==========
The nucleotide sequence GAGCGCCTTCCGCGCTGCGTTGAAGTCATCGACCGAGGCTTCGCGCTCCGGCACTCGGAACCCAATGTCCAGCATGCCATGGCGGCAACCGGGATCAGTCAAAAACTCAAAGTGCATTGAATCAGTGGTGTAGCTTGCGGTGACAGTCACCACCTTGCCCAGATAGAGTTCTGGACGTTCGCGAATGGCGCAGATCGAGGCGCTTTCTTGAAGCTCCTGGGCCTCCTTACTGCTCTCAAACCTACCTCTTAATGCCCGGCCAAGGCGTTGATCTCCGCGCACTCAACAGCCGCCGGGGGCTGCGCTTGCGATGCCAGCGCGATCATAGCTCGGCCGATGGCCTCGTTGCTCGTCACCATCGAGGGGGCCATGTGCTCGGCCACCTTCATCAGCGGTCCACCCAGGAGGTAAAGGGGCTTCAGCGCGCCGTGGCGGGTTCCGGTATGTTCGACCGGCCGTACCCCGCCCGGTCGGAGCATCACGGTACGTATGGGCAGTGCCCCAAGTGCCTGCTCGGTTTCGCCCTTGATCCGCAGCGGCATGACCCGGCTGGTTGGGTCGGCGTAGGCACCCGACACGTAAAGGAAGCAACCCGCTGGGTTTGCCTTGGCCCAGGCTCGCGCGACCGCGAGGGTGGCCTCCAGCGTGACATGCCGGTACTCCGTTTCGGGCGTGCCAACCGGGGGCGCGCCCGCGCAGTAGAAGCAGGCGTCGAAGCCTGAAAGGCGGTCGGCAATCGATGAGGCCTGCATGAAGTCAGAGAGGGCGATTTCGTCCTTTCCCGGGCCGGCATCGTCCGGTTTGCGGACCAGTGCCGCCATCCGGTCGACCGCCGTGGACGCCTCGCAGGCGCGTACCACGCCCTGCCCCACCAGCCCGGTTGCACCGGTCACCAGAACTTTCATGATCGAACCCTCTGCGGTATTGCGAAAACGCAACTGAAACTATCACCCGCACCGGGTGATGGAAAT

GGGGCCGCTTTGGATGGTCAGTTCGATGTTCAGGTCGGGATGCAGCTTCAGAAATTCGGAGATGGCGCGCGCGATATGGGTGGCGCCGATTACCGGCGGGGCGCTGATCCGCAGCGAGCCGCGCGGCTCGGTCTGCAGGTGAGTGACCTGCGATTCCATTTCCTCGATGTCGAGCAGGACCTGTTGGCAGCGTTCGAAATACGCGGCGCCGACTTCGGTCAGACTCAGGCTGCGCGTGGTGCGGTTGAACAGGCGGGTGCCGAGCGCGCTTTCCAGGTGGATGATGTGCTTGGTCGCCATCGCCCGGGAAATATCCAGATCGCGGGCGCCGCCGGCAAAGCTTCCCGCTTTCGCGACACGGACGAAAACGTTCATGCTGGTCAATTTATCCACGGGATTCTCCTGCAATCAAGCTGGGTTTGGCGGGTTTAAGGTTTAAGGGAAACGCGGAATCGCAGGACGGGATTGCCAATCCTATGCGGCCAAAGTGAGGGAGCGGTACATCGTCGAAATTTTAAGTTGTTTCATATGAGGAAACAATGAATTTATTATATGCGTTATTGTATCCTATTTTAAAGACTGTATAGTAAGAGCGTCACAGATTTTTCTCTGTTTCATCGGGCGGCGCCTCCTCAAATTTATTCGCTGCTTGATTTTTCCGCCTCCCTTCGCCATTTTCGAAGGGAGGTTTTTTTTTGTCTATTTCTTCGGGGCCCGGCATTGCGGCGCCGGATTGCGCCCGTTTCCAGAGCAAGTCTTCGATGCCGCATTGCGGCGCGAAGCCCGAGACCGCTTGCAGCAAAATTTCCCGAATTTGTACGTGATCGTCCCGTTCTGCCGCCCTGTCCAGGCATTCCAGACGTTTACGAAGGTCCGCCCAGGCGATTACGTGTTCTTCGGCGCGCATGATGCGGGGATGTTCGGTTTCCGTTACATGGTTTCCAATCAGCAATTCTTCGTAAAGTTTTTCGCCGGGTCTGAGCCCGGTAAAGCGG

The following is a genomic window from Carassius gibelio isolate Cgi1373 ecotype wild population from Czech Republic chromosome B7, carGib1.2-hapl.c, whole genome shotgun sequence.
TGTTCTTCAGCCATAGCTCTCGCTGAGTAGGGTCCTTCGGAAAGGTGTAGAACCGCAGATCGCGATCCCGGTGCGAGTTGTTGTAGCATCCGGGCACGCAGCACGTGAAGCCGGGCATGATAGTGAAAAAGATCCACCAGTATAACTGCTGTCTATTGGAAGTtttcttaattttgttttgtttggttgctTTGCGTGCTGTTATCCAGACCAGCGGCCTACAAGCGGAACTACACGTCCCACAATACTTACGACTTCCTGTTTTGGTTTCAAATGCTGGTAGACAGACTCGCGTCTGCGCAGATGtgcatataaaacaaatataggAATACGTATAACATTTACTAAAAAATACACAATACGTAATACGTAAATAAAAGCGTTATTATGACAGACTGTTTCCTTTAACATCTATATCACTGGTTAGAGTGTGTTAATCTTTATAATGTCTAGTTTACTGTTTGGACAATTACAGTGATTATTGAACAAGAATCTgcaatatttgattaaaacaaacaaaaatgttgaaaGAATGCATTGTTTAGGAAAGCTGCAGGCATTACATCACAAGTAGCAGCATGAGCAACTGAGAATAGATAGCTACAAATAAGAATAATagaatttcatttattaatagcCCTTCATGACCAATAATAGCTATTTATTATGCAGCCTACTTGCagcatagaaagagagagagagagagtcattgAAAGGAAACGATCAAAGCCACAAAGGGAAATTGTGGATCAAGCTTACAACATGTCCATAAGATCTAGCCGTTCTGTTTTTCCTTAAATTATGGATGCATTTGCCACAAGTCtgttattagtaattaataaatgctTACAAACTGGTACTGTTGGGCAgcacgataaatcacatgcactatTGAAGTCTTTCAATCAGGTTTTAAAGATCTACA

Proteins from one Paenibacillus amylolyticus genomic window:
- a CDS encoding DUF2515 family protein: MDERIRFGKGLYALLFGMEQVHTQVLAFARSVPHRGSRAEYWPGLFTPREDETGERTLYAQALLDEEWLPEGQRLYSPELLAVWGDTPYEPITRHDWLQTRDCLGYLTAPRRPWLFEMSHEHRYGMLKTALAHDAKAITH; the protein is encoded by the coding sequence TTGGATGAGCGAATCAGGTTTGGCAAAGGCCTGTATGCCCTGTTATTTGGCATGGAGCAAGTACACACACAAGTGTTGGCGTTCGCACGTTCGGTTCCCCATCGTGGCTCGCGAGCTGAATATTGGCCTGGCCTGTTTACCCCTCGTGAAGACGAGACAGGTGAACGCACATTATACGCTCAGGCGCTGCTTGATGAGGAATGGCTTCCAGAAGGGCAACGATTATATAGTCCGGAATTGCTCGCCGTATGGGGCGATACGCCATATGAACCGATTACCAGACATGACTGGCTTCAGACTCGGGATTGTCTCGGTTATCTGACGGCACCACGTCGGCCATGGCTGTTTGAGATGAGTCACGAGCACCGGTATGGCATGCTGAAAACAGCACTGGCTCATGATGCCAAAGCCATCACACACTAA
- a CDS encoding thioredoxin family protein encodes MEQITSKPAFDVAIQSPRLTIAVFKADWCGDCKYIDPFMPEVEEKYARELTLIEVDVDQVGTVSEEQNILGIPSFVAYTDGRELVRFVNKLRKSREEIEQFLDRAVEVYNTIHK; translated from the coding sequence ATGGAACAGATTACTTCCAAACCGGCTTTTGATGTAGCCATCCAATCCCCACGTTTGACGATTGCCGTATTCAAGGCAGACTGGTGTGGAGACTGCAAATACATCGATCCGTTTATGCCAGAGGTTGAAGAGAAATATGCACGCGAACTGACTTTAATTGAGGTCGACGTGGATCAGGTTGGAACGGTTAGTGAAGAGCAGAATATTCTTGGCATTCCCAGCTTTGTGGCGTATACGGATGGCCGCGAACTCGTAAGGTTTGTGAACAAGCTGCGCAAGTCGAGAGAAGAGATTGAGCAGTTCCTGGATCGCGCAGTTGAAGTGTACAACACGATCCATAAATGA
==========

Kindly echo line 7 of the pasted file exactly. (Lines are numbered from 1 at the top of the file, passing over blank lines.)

- a CDS encoding thioredoxin family protein encodes MEQITSKPAFDVAIQSPRLTIAVFKADWCGDCKYIDPFMPEVEEKYARELTLIEVDVDQVGTVSEEQNILGIPSFVAYTDGRELVRFVNKLRKSREEIEQFLDRAVEVYNTIHK; translated from the coding sequence ATGGAACAGATTACTTCCAAACCGGCTTTTGATGTAGCCATCCAATCCCCACGTTTGACGATTGCCGTATTCAAGGCAGACTGGTGTGGAGACTGCAAATACATCGATCCGTTTATGCCAGAGGTTGAAGAGAAATATGCACGCGAACTGACTTTAATTGAGGTCGACGTGGATCAGGTTGGAACGGTTAGTGAAGAGCAGAATATTCTTGGCATTCCCAGCTTTGTGGCGTATACGGATGGCCGCGAACTCGTAAGGTTTGTGAACAAGCTGCGCAAGTCGAGAGAAGAGATTGAGCAGTTCCTGGATCGCGCAGTTGAAGTGTACAACACGATCCATAAATGA